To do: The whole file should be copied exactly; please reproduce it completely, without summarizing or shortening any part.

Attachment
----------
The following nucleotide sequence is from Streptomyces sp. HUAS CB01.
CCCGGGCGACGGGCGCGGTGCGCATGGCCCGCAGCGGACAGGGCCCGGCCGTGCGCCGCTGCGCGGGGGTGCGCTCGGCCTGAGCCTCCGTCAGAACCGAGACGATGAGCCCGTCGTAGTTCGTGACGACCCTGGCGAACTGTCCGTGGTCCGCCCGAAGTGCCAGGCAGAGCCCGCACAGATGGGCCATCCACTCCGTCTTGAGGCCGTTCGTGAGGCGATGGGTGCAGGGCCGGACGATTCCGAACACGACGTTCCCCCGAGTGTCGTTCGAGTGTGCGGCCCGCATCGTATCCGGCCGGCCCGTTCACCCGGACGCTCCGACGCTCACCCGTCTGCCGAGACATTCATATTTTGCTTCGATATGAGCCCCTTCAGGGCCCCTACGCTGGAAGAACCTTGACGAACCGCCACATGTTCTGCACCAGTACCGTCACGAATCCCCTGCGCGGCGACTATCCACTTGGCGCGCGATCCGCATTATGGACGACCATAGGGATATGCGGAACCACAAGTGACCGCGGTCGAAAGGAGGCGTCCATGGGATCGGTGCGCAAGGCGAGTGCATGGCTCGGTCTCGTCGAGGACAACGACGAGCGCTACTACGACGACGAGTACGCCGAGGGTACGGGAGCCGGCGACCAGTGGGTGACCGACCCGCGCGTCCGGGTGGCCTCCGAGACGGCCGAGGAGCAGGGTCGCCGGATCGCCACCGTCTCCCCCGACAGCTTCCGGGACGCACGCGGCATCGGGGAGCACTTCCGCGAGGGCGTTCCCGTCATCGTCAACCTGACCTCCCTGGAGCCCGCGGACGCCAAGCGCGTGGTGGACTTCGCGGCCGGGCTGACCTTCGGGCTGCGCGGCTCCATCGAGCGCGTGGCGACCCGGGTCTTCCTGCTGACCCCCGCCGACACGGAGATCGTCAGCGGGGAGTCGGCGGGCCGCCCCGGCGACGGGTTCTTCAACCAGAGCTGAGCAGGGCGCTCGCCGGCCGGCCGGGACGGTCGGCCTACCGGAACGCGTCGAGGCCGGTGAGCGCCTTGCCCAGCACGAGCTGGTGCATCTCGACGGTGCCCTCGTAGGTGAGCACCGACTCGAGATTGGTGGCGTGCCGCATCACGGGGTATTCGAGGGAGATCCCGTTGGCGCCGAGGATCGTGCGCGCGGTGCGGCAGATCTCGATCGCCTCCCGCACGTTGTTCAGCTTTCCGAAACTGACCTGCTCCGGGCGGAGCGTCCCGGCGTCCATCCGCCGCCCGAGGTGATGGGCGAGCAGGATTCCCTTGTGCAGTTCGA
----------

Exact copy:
The following nucleotide sequence is from Streptomyces sp. HUAS CB01.
CCCGGGCGACGGGCGCGGTGCGCATGGCCCGCAGCGGACAGGGCCCGGCCGTGCGCCGCTGCGCGGGGGTGCGCTCGGCCTGAGCCTCCGTCAGAACCGAGACGATGAGCCCGTCGTAGTTCGTGACGACCCTGGCGAACTGTCCGTGGTCCGCCCGAAGTGCCAGGCAGAGCCCGCACAGATGGGCCATCCACTCCGTCTTGAGGCCGTTCGTGAGGCGATGGGTGCAGGGCCGGACGATTCCGAACACGACGTTCCCCCGAGTGTCGTTCGAGTGTGCGGCCCGCATCGTATCCGGCCGGCCCGTTCACCCGGACGCTCCGACGCTCACCCGTCTGCCGAGACATTCATATTTTGCTTCGATATGAGCCCCTTCAGGGCCCCTACGCTGGAAGAACCTTGACGAACCGCCACATGTTCTGCACCAGTACCGTCACGAATCCCCTGCGCGGCGACTATCCACTTGGCGCGCGATCCGCATTATGGACGACCATAGGGATATGCGGAACCACAAGTGACCGCGGTCGAAAGGAGGCGTCCATGGGATCGGTGCGCAAGGCGAGTGCATGGCTCGGTCTCGTCGAGGACAACGACGAGCGCTACTACGACGACGAGTACGCCGAGGGTACGGGAGCCGGCGACCAGTGGGTGACCGACCCGCGCGTCCGGGTGGCCTCCGAGACGGCCGAGGAGCAGGGTCGCCGGATCGCCACCGTCTCCCCCGACAGCTTCCGGGACGCACGCGGCATCGGGGAGCACTTCCGCGAGGGCGTTCCCGTCATCGTCAACCTGACCTCCCTGGAGCCCGCGGACGCCAAGCGCGTGGTGGACTTCGCGGCCGGGCTGACCTTCGGGCTGCGCGGCTCCATCGAGCGCGTGGCGACCCGGGTCTTCCTGCTGACCCCCGCCGACACGGAGATCGTCAGCGGGGAGTCGGCGGGCCGCCCCGGCGACGGGTTCTTCAACCAGAGCTGAGCAGGGCGCTCGCCGGCCGGCCGGGACGGTCGGCCTACCGGAACGCGTCGAGGCCGGTGAGCGCCTTGCCCAGCACGAGCTGGTGCATCTCGACGGTGCCCTCGTAGGTGAGCACCGACTCGAGATTGGTGGCGTGCCGCATCACGGGGTATTCGAGGGAGATCCCGTTGGCGCCGAGGATCGTGCGCGCGGTGCGGCAGATCTCGATCGCCTCCCGCACGTTGTTCAGCTTTCCGAAACTGACCTGCTCCGGGCGGAGCGTCCCGGCGTCCATCCGCCGCCCGAGGTGATGGGCGAGCAGGATTCCCTTGTGCAGTTCGA